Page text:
Our first full day consisted of taking the Shinkansen to Osaka. Stop #1: the Kuromon Ichiba market ‘黒門市場’. Translated literally, it means “black gate market”: there used to be a black gate northeast of a large temple called Emmeiji nearby.
We were given a good hour to stroll up and down the ‘market’, which was really more of just a street. Lots of cute shops full of delicious baked goods, fresh fish, fresh fruits. There were some rare sightings of a square watermelon. Oh yes, I can’t fail to mention the first time I had kurogoma, black sesame, ice cream ‘黒ごまアイスクリーム’. It was delicious. I know there are people who scorn the idea of soft serve, but in Japan some of the most delicious flavors available are in soft serve form. In random Japanese markets.
Stop #2: We hit the chopsticks. Another perfectly-portioned and tasty Japanese meal set. Okra salad, tempura, chawanmushi, fried silk tofu with shiitake, miso soup…not sure what else.
Stop #3: Osaka Castle Park ‘大阪城公園’. On our way there, I distinctly remember our tour guide stressing the importance of Osaka being “Ooh-saka” and not just simply “Oh-saka”. Minor details. Osaka Castle Park’s centerpiece is the 5-story namesake Osaka Castle–one of Japan’s most famous.
It was constructed by Hideyoshi Toyotomi, to mirror the Azuchi Castle built by his predecessor, Oda Nobunaga. Most of the castle has been restored, since it was burned during the Meiji Restoration. From the top, you can get a pretty gorgeous view of Osaka.
Afterwards, we were ready for some drinks: stop #4. The Kiku-Masamune ‘菊正宗’ Brewery. In 2005, we went to tour the Hakutsuru ‘白鶴’ Brewery, which to this day, remains some of the best sake I’ve had. Underage drinking is best when your parents are the ones secretly feeding you the alcohol *ahem*. Chilled sake is the best thing you could drink on an 80+ degree day. I can’t say I remember how to make sake, which is unfortunate. Something to do with washing and scrubbing. Really wish I could be more descriptive, but that’s about as good as it gets. After we had our fill of samples, it was time for the short bus ride to Kobe.
Stop #5: Kobe Earthquake Memorial. The Kobe earthquake occurred in 1995 and was 7.3 magnitude. 40,000 casualties and $100 billion in damages. Its tribute was simple, but poignant. There was a single plaque that represented the exact time the earthquake hit at 5:46 am and a short stretch of untouched remnants from the earthquake: broken sidewalks and unbalanced streetlamps frozen in time. After a sobering half hour, we had a mini shopping spree to brighten our day up. We made a trip to Nankin-machi ‘南京町中華街’ and were given 90 minutes to explore the area. Way too short! There were streets and streets of stores that we just did not get to see. But at the same time, I can’t complain about how we spent our time.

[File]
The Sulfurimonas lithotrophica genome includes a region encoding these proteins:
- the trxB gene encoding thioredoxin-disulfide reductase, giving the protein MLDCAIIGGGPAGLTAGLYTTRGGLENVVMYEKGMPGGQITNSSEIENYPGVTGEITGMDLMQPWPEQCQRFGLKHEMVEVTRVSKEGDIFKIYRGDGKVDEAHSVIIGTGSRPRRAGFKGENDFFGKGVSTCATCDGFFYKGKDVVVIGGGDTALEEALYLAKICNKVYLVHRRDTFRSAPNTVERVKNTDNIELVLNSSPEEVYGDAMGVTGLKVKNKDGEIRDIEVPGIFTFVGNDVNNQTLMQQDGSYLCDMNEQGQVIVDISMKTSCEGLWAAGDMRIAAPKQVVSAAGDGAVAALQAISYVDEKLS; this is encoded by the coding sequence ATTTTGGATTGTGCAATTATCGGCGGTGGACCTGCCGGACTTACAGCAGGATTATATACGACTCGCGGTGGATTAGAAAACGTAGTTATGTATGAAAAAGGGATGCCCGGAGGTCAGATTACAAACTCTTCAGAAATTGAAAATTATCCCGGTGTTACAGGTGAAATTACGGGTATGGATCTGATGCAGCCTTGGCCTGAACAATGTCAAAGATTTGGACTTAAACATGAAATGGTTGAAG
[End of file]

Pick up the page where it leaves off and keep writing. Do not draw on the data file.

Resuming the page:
Last time we were in Kobe, our tour guide had told us about a famous cake shop in the area–it lived up to its reputation. My mom and I had been dreaming about it ever since, and this was our second chance at making the most of it. The name of the shop is Juchheim, and they make the most delicious Baumkuchen: “tree cake” in German, and a layered cake that when sliced resembles tree rings. It’s traditionally made on a spit by brushing on layers of batter, allowing it to brown before pouring another layer. There are typically 15-20 layers. (バウムクーヘン) or baumkuchen is how the Japanese pronounce it. Karl Juchheim introduced Baumkuchen at a German exhibition in Hiroshima way back in 1919, when he and his wife were interned at Okinawa during World War I. Arguably the best cake I’ve had. Delectably soft and melt-in-your-mouth and smooth and all things wonderful. We spent about $50 in there on a ton of cake. Yep…
Stop #6 was the one everyone on the tour had been waiting for–what some would argue as the pinnacle of this trip. Kobe beef dinner. Inarguably and truly the most beautiful cut of meat I’ve ever seen. It was so artistically marbled in texture. Apparently what makes Kobe beef so flavorful, tender, and fatty comes from the fact that the cows are treated like royalty. They’re fed high-quality grains, given wine to drink and massages daily. Talk about living the life. Our beef was substituted with “tofu steak”, which sounds hilarious. It really was just a large cut of tofu grilled teppanyaki-style. We definitely saved the tour company a lot on this meal. At the same time, though, good food is good food!
I wasn’t expecting a large chunk of tofu to taste so good–especially since the tofu in the dining halls is always downright disgusting–but it did. Master chefs are masters for a reason, absolutely. What really made the meal for me, though, was the chowder at the beginning. Never before or again have I had corn chowder that amazing. It was creamy and rich but light. There was so much to savor in the soup. Someday I’ll return to that same steakhouse, inconspicuously located under a small alley, just so I can have that soup once more.
Stop #7, the Merikan Park ‘美利堅公園’, gave us a chance to walk off the food. It’s a huge shopping center that sits directly across from the port of Kobe. Wonderful view of the harbor. The itinerary was arranged just so that we could see it at night, which is when it’s most beautiful.
There are ferris wheels, carnival rides, along with cute little antique and DIY stores. Japanese people really love their DIY stuff. However, my mom and I decided to go to a well-known cheesecake store that our tour guide had mentioned before dropping us off. Cheesecake there was not the cheesecake that we were familiar with in America: it was literally silky pound cake with melted cheese over it. Maybe a little bizarre in description, but it was ecstasy. The place is called Kannonya, in case anyone is ever in Merikan Park in Kobe. 🙂